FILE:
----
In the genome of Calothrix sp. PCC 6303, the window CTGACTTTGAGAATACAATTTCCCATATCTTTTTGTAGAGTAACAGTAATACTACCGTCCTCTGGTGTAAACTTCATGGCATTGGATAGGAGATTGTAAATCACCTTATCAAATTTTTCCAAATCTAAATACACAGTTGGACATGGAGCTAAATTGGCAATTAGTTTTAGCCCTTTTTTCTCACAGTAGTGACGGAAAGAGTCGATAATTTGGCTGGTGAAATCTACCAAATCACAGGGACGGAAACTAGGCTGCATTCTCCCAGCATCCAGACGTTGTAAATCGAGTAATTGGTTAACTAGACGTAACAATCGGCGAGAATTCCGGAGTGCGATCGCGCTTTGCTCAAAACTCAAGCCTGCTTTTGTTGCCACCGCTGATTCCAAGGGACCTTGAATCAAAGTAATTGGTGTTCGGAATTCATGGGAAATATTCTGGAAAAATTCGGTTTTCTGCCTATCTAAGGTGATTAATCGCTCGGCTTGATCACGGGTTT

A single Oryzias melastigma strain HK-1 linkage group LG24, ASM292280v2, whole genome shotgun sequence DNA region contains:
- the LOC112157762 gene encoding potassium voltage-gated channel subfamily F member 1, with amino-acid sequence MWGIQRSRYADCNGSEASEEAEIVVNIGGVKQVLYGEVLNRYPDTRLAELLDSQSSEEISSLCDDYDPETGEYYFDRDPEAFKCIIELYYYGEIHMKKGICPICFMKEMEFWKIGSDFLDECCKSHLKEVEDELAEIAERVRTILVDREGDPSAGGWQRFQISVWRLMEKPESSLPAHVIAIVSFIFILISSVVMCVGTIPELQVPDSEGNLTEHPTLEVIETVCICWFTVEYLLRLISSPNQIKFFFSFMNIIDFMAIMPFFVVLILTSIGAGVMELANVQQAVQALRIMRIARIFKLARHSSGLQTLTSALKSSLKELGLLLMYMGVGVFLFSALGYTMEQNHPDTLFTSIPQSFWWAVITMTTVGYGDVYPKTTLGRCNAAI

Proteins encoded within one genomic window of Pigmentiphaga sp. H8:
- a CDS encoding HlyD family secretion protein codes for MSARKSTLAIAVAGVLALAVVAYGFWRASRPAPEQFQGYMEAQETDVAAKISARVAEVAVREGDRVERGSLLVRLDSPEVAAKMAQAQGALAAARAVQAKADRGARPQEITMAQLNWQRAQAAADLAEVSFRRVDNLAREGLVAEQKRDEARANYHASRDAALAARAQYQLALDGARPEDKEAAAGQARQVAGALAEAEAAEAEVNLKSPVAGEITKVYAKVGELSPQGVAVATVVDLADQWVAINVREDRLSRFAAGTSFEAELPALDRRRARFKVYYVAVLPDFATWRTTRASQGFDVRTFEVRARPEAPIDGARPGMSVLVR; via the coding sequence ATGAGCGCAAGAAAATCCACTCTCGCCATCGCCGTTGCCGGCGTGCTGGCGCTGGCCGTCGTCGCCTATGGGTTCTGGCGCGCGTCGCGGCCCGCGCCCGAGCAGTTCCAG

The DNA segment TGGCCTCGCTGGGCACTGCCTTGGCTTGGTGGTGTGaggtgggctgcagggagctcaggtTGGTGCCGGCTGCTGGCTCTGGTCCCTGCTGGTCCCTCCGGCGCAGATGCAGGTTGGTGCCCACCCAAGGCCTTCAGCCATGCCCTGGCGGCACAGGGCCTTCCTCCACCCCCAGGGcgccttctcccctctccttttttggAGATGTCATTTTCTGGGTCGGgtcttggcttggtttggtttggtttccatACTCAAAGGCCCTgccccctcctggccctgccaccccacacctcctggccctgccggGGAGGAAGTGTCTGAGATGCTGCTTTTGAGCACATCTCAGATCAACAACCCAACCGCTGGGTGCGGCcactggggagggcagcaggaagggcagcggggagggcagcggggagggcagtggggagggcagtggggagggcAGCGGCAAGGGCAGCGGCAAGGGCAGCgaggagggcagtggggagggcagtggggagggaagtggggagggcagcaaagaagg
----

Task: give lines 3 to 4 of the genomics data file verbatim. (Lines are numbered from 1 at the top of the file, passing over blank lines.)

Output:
- the LOC112157762 gene encoding potassium voltage-gated channel subfamily F member 1, with amino-acid sequence MWGIQRSRYADCNGSEASEEAEIVVNIGGVKQVLYGEVLNRYPDTRLAELLDSQSSEEISSLCDDYDPETGEYYFDRDPEAFKCIIELYYYGEIHMKKGICPICFMKEMEFWKIGSDFLDECCKSHLKEVEDELAEIAERVRTILVDREGDPSAGGWQRFQISVWRLMEKPESSLPAHVIAIVSFIFILISSVVMCVGTIPELQVPDSEGNLTEHPTLEVIETVCICWFTVEYLLRLISSPNQIKFFFSFMNIIDFMAIMPFFVVLILTSIGAGVMELANVQQAVQALRIMRIARIFKLARHSSGLQTLTSALKSSLKELGLLLMYMGVGVFLFSALGYTMEQNHPDTLFTSIPQSFWWAVITMTTVGYGDVYPKTTLGRCNAAI

Proteins encoded within one genomic window of Pigmentiphaga sp. H8: